With an eye to my Victorian classes as well as my own edification, I looked at a number of new books in my field, mostly without much excitement, and I read, or at least skimmed, dozens of articles and reviews. What I realized, going through this material, is that most of it makes no difference to me at all. I don’t mean that there aren’t interesting individual insights or original readings, but most of it operates on a very small scale or turns on a very particular interest or angle. None of it is paradigm-changing; nothing I saw made me feel I needed to re-think (rather than, say, re-tool a little) the approach I take when I teach Victorian fiction. Much of it is filed away for me to come back to when or if I need to take my critical attention to the next level–in a graduate seminar, for instance, or in more specialized work of my own. I’m glad to know it’s there. But I’m also, truth be told, glad to discover that I don’t need to feel so anxious about “keeping up.” What’s the benefit to it, in general, if I can read so much after such a long gap and still be satisfied that what I have to say about Jane Eyre or Middlemarch to my undergraduate fiction class remains what I want to say, has not been undermined or rendered inadequate or outdated? A year or so ago I read two good overview texts on Victorian fiction (George Levine’s How to Read the Victorian Novel and Harry E. Shaw and Alison Case’s Reading the Nineteenth-Century Novel) and they were similarly reassuring. Note that I don’t conclude from the minimal significance of this published scholarship to my immediate pedagogical goals that it is insignificant in a more general way: its purposes are different, for one thing. But also, as I have written about here before (but where? I can’t find it!), the cumulative effect of specialized critical inquiries can be dramatic–the undergraduate Victorian novels courses I teach have little in common with the one I took at UBC, and sensation fiction (on which I teach an entire seminar) had no place in either my undergraduate or my graduate coursework.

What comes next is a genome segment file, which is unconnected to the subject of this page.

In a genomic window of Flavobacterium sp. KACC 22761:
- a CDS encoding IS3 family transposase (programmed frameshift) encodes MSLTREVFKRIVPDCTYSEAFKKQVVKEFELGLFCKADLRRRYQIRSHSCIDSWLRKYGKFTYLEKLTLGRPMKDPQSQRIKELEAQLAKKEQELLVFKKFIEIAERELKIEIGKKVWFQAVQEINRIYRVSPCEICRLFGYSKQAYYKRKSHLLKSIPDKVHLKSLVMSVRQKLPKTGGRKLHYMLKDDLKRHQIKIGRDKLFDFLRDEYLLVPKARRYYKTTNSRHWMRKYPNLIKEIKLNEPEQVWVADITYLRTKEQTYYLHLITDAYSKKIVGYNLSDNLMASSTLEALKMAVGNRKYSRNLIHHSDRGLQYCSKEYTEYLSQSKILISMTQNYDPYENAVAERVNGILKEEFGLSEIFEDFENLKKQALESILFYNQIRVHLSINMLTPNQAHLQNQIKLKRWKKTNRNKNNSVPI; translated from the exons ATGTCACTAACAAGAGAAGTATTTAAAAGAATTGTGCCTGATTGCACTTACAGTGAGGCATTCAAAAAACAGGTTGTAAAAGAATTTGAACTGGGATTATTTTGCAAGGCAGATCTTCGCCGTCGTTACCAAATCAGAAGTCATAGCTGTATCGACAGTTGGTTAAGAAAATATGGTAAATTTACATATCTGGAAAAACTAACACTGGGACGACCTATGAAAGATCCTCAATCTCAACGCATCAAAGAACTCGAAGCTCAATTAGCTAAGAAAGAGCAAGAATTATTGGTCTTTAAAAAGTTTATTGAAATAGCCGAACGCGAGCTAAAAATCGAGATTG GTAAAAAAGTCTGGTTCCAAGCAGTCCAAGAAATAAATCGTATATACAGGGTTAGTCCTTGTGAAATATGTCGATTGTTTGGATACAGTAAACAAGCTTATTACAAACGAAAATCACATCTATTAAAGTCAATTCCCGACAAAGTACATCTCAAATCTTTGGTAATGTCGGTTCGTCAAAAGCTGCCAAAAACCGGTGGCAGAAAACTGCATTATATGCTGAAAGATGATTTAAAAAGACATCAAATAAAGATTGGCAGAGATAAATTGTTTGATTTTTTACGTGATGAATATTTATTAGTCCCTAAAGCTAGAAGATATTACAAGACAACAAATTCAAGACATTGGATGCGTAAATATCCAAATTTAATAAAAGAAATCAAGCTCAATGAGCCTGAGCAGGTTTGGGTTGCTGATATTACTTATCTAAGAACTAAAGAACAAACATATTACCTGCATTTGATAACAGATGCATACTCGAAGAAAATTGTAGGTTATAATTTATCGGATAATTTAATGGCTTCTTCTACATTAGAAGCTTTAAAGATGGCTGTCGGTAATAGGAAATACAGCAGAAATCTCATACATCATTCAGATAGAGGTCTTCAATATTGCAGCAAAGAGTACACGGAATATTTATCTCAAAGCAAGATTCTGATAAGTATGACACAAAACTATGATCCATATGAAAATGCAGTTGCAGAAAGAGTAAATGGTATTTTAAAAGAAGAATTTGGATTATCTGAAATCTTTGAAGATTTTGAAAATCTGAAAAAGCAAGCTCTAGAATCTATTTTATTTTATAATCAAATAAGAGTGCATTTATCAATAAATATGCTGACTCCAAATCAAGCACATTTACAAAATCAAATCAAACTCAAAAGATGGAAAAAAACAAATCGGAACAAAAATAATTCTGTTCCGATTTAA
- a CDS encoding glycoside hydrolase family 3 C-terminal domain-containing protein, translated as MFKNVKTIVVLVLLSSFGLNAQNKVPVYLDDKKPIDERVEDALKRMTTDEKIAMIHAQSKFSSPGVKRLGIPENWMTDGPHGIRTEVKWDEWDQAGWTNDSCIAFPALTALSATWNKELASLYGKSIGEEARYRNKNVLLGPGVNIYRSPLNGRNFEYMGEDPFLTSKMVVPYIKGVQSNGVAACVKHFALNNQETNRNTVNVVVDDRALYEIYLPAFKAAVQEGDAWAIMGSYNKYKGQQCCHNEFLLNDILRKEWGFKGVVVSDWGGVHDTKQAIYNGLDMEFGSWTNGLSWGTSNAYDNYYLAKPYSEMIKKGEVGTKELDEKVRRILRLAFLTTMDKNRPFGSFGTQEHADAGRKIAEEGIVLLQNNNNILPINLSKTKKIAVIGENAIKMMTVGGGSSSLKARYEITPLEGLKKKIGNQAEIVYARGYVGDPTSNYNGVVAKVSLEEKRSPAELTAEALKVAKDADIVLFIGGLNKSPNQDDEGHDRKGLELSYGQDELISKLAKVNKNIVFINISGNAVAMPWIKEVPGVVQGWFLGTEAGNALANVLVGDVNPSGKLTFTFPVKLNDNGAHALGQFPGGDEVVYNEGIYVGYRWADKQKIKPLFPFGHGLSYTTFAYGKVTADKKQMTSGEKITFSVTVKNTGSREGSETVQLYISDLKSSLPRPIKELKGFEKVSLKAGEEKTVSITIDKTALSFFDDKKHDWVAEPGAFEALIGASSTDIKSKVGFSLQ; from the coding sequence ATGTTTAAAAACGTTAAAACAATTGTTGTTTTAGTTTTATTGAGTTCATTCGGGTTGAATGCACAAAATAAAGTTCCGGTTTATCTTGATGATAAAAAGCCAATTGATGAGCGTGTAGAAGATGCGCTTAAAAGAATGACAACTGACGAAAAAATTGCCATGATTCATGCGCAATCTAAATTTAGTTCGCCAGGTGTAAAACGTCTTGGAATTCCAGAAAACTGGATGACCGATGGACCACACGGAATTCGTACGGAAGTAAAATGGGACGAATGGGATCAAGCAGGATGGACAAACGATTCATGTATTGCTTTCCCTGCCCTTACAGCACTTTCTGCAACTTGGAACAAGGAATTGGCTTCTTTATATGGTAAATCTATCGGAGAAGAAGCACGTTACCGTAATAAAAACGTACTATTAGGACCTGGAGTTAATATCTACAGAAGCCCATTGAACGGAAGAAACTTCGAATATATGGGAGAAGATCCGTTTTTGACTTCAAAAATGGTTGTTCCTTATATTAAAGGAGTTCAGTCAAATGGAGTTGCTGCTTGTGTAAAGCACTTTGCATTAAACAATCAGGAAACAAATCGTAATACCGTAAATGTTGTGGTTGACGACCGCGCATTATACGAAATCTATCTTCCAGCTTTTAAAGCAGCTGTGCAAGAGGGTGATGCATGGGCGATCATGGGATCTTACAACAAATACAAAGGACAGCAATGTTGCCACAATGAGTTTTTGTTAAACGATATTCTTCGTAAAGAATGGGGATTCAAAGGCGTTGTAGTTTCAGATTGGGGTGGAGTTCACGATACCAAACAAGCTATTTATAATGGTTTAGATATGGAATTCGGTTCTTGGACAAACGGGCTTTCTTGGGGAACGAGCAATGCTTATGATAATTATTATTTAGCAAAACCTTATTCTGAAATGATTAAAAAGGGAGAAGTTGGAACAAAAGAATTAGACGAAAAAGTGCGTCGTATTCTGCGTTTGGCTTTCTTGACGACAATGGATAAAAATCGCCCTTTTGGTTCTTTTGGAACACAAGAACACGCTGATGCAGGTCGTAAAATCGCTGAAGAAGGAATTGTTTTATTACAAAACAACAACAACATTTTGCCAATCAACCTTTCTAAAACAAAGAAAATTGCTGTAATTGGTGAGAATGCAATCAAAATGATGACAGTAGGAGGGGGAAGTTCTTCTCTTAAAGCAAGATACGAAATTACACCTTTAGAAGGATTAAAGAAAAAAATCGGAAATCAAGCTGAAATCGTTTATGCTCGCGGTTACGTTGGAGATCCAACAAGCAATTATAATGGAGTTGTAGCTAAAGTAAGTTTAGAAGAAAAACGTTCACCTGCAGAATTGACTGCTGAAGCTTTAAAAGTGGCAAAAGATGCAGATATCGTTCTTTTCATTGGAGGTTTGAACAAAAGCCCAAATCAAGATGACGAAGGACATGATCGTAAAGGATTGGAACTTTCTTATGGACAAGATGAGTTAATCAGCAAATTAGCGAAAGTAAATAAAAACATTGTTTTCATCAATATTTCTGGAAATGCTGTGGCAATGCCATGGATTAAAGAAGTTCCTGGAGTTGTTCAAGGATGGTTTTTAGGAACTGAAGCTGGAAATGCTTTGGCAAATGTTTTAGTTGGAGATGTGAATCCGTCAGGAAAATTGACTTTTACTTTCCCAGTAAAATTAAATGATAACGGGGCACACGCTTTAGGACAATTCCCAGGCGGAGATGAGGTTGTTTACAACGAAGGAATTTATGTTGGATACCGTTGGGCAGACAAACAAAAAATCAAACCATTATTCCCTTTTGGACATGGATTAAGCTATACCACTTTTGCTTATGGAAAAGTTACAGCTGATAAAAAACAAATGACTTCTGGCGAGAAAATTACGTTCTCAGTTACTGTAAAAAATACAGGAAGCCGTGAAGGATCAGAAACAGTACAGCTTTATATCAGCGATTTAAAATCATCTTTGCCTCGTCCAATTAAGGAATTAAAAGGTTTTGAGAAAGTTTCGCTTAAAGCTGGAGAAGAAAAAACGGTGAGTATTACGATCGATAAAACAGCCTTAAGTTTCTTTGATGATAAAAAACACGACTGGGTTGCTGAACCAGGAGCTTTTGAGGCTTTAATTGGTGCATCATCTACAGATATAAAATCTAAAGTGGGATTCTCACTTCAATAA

One thing that went just as expected was the steady stream of thesis material from the four Ph.D. students I’m working with. It is a very good thing that they are all writing steadily, and they are all working on interesting and substantial projects–but I admit, I wasn’t always glad to see another installment appear, especially when it often seemed I had barely turned around the last batch. Speaking of which, there’s one waiting for me now…